It was an entertaining, yet informative evening when Terrell Strayhorn gave the final keynote speech in the D.P. Culp Auditorium for ETSU’s Civility Month celebration on March 30.

After establishing the University of Tennessee’s LEAD Summer Institute for underrepresented first-year students, Strayhorn moved to The Ohio State University in 2010. Now, he is a professor and directs the Center for Higher Education Enterprise, which is a research facility on access and student success in higher education.

Although the auditorium was not full, the group of students, faculty, staff and community members in attendance were captivated as Strayhorn shared stories about his childhood, family, travels and time at UTK.

“When we encounter difference or experience offense, we don’t always take giant steps backward physically, but we start retreating in our mind,” Strayhorn said about an experience at a restaurant in San Antonio where a waitress mistakenly called him ma’am. “What I wanted to do for her and do for the world is say don’t run away come back.”

Strayhorn said through certain interactions he’s had and his research he’s learned a lot about how humans are socialized to make certain assumptions about people.

“We are all socialized to certain norms about male and female behavior, and who gets to wear jewelry and how much is appropriate for your gender and what happens to those who transgress our expectations for our norms,” he said.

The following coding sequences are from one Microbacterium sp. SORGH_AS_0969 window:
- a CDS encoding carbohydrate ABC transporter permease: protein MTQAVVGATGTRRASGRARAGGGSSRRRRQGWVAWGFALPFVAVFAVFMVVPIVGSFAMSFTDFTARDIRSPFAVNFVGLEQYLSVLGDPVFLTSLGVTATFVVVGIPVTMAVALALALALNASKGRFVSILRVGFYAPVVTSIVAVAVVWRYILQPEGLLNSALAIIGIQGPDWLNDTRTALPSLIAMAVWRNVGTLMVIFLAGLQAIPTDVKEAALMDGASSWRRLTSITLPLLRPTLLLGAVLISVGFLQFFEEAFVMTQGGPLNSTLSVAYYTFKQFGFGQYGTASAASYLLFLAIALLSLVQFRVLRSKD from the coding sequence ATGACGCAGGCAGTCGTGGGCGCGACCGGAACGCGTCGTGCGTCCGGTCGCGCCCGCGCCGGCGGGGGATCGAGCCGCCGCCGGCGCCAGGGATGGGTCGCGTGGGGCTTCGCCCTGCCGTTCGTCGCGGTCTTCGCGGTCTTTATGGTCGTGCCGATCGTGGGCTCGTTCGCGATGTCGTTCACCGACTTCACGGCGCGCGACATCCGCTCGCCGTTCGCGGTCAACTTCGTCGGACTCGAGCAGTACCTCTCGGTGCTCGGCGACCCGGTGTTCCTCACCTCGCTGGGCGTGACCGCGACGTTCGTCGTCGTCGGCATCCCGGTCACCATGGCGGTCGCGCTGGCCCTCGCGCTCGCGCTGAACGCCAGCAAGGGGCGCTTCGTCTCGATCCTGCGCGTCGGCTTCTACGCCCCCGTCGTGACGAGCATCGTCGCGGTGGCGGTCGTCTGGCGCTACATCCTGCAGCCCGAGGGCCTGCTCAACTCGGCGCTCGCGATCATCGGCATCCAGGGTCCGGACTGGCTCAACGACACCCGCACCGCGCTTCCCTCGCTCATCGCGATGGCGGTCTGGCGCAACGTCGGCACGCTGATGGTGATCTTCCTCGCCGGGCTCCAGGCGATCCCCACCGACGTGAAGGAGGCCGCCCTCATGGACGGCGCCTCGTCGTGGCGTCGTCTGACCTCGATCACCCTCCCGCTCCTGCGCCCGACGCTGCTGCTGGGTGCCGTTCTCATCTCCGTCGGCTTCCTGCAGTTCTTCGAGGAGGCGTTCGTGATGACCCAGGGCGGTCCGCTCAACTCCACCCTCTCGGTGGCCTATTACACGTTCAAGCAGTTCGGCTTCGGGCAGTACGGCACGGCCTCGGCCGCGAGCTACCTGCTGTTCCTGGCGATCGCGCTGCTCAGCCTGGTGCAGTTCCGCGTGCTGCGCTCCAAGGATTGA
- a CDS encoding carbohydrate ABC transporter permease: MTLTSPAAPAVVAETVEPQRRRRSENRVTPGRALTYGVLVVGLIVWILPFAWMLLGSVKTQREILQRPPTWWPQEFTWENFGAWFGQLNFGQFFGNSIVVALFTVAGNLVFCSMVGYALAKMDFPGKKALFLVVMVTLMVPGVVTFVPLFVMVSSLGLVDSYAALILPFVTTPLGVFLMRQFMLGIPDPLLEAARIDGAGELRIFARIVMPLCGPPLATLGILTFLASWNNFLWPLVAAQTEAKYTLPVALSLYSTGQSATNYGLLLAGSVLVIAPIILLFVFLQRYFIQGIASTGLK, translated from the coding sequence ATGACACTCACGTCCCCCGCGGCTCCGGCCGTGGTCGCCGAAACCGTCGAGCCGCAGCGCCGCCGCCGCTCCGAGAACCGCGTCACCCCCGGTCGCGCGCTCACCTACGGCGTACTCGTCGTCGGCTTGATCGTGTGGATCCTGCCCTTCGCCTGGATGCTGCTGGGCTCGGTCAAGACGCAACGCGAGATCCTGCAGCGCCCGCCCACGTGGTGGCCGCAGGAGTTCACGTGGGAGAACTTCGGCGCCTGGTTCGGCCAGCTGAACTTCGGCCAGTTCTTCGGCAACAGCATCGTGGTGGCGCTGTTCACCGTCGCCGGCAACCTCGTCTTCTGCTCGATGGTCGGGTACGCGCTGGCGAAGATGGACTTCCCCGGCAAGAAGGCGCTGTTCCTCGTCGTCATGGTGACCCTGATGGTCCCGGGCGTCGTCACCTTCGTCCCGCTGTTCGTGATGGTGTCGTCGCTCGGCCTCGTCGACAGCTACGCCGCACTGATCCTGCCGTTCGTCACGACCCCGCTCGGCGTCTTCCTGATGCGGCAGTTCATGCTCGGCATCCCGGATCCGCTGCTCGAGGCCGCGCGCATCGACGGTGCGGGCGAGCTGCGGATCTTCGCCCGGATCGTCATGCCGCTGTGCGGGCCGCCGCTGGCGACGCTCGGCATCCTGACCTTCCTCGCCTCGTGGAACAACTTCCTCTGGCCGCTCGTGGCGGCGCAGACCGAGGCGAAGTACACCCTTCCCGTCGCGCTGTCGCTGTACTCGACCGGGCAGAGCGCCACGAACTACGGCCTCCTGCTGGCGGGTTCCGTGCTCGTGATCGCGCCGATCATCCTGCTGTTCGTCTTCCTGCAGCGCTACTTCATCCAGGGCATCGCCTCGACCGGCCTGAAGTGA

Strayhorn said people rarely give themselves time to check their assumptions. He said he doesn’t think the waitress woke up that morning and decided she was going to go to work and offend someone.

“One thing we have to do if we’re going to practice civility, if we’re going to create communities of civility, is to all try as much as possible is to assume positive intent,” he added.

Throughout the rest of his speech, Strayhorn laid out the other qualities needed to “Be the Hero,” which included allowing yourself to be in uncomfortable situations, such as speaking out and asking the right questions when assumptions are being made due to prejudice and biases.

He also reminded the audience it takes courage to do those things, but it is important in order to make positive changes in our classrooms, friend groups, families, workplaces and communities.